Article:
We can best examine the influence of Ramistic logic on John Milton (1608–74) and Alexander Pope (1688–1744) by comparing two famous elegies, Milton’s Lycidas (1638) and Pope’s Elegy to the Memory of an Unfortunate Lady (1717). Milton’s poem is an example of strict classical decorum; in a sequence of single contexts in middle and plain style he laments the loss of his friend drowned in the Irish sea. The poem is written in a similar form to Spenser’s Epithalamion; a series of complex stanzas articulate the themes of loss and consolation, with a satiric aside on those who could have been better lost in place of his friend. Milton’s attitude to the pastoral conventions he uses is modified and controlled by the reality of his grief, and this realism in the work dominates the traditional styles. Unlike Spenser, Milton adopts a middle style form for most of the pastoral, and avoids Chaucerian archaism. Milton exploits the traditional images of grief and loss by implying their inadequacy, while at the same time rendering them in the most delicate and pure form. It is important also to notice the role of syntax in this work; Milton creates a powerful surging rhythm to suggest strong feeling behind the conventional gestures of mourning. These devices of style in diction and syntax make the poem profoundly ambiguous in its use of the conventions, and many critics have described it as a mannerist work in its subjective and disturbed feeling.1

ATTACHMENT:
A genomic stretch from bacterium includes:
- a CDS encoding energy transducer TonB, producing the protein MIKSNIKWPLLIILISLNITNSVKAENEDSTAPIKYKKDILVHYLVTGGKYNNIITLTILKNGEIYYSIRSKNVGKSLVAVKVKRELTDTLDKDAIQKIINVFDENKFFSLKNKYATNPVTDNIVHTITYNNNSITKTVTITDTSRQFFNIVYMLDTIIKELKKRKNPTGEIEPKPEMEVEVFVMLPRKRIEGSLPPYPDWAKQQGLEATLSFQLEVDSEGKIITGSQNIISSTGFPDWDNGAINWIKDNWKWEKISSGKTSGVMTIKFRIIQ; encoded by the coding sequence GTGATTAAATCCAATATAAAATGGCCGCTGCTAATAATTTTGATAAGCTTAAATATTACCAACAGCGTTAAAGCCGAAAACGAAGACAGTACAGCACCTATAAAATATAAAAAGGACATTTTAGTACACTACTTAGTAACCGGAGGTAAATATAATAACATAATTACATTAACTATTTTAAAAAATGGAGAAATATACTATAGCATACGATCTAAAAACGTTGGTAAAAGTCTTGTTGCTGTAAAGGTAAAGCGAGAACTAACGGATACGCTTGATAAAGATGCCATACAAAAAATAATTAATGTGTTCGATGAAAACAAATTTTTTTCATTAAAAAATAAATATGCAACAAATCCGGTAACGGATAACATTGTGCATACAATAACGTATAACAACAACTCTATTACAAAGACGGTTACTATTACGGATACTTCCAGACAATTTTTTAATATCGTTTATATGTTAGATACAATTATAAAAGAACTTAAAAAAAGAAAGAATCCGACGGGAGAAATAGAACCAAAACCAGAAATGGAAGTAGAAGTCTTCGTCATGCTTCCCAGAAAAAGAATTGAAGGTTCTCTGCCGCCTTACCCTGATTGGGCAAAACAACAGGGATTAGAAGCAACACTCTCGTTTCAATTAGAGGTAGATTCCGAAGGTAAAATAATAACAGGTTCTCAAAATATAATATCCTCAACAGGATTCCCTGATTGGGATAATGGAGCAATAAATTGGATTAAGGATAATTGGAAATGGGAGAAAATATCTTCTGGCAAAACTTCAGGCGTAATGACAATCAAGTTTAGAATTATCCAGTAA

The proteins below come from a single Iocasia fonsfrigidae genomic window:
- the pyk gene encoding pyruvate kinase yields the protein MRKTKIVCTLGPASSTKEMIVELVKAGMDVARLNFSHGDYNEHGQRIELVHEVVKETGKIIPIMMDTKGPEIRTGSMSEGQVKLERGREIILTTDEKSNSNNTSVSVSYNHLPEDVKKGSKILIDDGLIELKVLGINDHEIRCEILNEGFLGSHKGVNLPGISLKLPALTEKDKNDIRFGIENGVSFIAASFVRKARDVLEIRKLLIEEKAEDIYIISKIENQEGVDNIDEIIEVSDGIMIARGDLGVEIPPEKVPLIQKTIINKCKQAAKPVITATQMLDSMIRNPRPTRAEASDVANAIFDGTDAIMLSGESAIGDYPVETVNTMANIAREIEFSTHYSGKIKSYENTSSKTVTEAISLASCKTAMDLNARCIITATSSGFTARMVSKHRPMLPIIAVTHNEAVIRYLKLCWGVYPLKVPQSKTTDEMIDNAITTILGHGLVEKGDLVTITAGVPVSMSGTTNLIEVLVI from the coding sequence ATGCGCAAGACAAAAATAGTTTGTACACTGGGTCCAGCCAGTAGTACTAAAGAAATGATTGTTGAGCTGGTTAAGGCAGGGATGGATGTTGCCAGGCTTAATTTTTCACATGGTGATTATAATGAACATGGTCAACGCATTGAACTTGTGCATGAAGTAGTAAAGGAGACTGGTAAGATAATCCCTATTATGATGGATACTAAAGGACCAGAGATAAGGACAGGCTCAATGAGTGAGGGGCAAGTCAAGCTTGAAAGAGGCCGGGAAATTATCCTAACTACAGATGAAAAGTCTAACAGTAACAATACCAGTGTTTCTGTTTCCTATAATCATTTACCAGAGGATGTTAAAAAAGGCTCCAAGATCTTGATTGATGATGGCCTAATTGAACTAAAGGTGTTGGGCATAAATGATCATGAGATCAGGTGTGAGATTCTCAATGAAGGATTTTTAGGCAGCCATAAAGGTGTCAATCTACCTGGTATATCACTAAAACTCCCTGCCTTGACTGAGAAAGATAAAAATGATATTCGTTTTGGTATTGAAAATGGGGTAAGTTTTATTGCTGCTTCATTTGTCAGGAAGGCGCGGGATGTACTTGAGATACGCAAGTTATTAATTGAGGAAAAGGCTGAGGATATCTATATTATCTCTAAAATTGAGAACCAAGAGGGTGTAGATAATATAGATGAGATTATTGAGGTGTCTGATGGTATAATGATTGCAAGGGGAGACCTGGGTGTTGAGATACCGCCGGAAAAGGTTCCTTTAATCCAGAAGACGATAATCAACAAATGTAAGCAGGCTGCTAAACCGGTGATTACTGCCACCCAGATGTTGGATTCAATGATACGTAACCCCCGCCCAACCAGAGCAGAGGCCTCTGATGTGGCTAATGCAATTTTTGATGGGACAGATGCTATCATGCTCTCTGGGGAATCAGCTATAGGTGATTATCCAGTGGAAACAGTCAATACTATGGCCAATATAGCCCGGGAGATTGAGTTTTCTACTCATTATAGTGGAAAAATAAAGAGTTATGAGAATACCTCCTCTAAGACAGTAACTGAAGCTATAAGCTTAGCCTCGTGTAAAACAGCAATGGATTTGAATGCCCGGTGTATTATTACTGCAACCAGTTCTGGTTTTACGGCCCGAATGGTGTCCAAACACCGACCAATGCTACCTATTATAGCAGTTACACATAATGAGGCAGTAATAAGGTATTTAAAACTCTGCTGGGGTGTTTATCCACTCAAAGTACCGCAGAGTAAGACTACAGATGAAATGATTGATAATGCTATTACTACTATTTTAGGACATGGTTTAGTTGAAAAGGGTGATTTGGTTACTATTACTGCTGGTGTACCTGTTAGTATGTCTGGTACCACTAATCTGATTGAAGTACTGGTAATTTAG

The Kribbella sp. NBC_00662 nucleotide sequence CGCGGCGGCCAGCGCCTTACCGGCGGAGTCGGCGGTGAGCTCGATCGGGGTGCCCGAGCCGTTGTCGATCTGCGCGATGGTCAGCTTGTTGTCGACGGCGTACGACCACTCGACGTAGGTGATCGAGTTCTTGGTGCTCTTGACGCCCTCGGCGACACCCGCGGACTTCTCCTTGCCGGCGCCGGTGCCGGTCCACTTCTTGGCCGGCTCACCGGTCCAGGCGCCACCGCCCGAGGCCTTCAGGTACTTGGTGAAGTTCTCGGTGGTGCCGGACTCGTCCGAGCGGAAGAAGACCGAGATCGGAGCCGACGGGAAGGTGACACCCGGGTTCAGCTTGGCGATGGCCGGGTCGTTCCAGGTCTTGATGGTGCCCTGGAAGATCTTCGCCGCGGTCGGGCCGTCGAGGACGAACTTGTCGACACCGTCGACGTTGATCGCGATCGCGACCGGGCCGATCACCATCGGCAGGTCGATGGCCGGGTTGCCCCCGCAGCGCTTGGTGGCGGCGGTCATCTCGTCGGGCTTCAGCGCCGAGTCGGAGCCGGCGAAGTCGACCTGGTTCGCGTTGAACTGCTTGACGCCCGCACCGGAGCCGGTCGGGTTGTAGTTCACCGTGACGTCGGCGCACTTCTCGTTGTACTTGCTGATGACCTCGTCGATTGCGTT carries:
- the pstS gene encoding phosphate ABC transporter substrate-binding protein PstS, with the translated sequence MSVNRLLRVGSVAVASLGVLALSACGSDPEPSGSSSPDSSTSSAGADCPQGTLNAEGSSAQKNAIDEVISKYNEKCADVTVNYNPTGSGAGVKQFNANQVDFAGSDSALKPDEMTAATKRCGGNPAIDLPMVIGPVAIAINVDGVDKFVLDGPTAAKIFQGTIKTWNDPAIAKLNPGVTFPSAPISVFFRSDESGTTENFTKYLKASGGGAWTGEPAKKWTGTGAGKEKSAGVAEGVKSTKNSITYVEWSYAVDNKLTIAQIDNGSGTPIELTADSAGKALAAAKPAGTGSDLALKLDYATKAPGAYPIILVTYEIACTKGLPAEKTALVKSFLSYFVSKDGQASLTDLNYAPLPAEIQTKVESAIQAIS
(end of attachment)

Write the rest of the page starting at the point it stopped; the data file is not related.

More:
KeywordsConceptual Accuracy Single Context Paradise Lost Traditional Style Pastoral Convention
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